The increase in remote employees has been a big discussion since the beginning of the pandemic. In mid-2020, which was the height of COVID-19, roughly 62% of the workforce was working remotely. As of today, remote workers make up about 39% of those employed. Although there has been a decrease in remote arrangements, it is obvious that the work from home environment may be here to stay which can pose some challenges to cities. 

Currently, communities are focusing on supporting commuter transit and providing housing within a close distance to transportation. Today, cities may need to change their realities from helping citizens have a better commute to promoting broadband availability, shared workspaces, as well as providing more competitive tax rates as they try to bring new workers who live elsewhere to their area.  

Cities should consider building more spread-out housing since a majority of the workforce no longer needs dense housing near commuter transportation. Citizens will also need better access to internet services since they rely on connectivity to complete their work. It could also be beneficial for cities to create public work sites as remote staff still craves social interaction and may even desire a break from household distractions. 

Once the pandemic comes to an end, it has been found that most companies expect their employees to work remotely 30% of the time. This tells us that work from home arrangements will continue for years to come.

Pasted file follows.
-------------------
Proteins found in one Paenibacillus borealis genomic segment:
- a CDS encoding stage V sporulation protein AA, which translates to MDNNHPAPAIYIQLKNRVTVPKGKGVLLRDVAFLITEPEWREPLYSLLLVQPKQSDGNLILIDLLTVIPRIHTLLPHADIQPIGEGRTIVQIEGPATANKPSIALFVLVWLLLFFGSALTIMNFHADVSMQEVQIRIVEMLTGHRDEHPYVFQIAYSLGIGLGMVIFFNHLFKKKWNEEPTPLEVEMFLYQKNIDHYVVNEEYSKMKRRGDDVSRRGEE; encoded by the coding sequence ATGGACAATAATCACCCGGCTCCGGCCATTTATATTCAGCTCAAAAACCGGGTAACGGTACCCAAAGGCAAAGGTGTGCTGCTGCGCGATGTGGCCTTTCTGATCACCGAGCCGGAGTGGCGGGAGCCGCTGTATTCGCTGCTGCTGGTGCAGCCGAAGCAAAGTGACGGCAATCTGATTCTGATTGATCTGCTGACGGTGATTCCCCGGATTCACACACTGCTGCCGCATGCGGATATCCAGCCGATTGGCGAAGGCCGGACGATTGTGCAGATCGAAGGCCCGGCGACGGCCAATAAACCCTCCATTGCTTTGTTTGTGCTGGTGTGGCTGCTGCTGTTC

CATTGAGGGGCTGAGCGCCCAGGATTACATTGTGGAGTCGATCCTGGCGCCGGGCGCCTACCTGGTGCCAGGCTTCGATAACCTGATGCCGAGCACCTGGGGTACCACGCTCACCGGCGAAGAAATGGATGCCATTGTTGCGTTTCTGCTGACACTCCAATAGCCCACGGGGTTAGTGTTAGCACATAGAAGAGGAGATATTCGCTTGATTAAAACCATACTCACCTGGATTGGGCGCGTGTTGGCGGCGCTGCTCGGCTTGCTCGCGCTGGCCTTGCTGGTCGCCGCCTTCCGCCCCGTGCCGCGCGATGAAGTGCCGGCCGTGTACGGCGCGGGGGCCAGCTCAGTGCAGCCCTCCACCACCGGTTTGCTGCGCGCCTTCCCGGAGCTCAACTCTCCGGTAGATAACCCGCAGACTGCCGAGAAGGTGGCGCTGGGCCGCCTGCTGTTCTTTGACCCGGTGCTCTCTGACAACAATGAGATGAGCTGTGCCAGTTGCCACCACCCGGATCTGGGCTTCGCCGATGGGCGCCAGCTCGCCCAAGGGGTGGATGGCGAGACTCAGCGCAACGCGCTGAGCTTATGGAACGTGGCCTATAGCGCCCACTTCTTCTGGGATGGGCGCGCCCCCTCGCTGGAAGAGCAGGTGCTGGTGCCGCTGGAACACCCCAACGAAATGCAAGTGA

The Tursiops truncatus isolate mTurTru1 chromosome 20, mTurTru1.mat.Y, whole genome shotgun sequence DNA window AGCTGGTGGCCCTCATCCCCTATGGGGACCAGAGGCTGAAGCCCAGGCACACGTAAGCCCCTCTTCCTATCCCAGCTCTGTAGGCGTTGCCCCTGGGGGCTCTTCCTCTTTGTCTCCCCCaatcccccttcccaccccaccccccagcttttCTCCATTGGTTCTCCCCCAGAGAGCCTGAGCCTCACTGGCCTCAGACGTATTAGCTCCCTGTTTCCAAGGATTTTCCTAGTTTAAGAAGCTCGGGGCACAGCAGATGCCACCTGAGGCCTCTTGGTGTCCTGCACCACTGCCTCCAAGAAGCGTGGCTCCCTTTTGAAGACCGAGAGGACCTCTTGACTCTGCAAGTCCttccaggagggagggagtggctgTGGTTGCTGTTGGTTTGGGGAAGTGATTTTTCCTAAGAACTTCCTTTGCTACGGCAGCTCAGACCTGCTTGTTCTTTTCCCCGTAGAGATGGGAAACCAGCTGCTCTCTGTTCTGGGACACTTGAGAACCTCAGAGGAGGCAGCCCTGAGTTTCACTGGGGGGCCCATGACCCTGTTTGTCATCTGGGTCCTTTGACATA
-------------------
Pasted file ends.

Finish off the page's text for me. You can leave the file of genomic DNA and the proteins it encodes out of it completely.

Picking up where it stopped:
The large increase in remote workers has made some businesses take a hit. For example, downtown businesses in New York notice that a single worker generally spends around $15,000 a year on shopping, food, and entertainment near their place of employment. Unfortunately, if 39% of the workers are staying home to work, then these businesses are most likely experiencing a decline in traffic and revenue. 

Cities have also noted that remote work has also decreased commercial property values which in turn reduces property tax revenues. To combat these hits, communities are doing what they can to try to bring more employees back into the office. 

However, this can be a difficult task when employees enjoy the flexibility of working remotely and have become accustomed to their new lifestyle. In New York City, it was found that the market value of office buildings decreased to $28.6 billion in 2022. This has brought about the first drop in taxable values in more than 20 years. 

Although cities may be encouraging businesses to bring their employees back to the office, this has been a difficult task for companies as they have received backlash from staff. Many employers are feeling pressured by their staff to keep working from home as an option, which has caused some employers to push their back-to-the-office plans to the back burner. 

For example, many Apple workers wrote in a letter signed by 1,445 current and former employees that they feel commuting to and from the office should be considered a huge waste of time as there isn’t a need for them to actually be on site. Due to the push back, Apple has decided to remain in-office for only two days a week, which allows employees to have 60% of their time working from their home. 

Overall, if cities want to combat the damages that work from home is causing to their economy, they should consider trying to attract businesses that require employees to show up to the office or work in person. These industries could include transportation, energy, or construction. Although cities may be hurting due to the new work environment, they should consider focusing on creating a high quality of life for current residents. Cities that once emptied out at night when commuters departed to their suburban locations could now start to attract more full-time residents who work from home.

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